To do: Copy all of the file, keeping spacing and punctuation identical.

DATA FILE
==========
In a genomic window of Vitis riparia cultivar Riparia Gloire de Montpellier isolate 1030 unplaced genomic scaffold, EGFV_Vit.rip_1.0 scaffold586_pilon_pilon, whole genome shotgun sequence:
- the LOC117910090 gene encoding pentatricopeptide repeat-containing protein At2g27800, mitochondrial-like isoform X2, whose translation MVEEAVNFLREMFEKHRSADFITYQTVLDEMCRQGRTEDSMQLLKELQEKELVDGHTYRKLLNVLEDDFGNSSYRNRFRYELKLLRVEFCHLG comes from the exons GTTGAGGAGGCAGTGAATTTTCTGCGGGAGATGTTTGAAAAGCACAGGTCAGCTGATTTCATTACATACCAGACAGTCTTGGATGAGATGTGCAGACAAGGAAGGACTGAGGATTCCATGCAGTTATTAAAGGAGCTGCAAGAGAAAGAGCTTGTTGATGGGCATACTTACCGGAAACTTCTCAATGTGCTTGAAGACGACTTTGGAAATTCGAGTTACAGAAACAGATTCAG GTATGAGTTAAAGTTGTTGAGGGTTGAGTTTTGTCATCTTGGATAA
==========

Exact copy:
In a genomic window of Vitis riparia cultivar Riparia Gloire de Montpellier isolate 1030 unplaced genomic scaffold, EGFV_Vit.rip_1.0 scaffold586_pilon_pilon, whole genome shotgun sequence:
- the LOC117910090 gene encoding pentatricopeptide repeat-containing protein At2g27800, mitochondrial-like isoform X2, whose translation MVEEAVNFLREMFEKHRSADFITYQTVLDEMCRQGRTEDSMQLLKELQEKELVDGHTYRKLLNVLEDDFGNSSYRNRFRYELKLLRVEFCHLG comes from the exons GTTGAGGAGGCAGTGAATTTTCTGCGGGAGATGTTTGAAAAGCACAGGTCAGCTGATTTCATTACATACCAGACAGTCTTGGATGAGATGTGCAGACAAGGAAGGACTGAGGATTCCATGCAGTTATTAAAGGAGCTGCAAGAGAAAGAGCTTGTTGATGGGCATACTTACCGGAAACTTCTCAATGTGCTTGAAGACGACTTTGGAAATTCGAGTTACAGAAACAGATTCAG GTATGAGTTAAAGTTGTTGAGGGTTGAGTTTTGTCATCTTGGATAA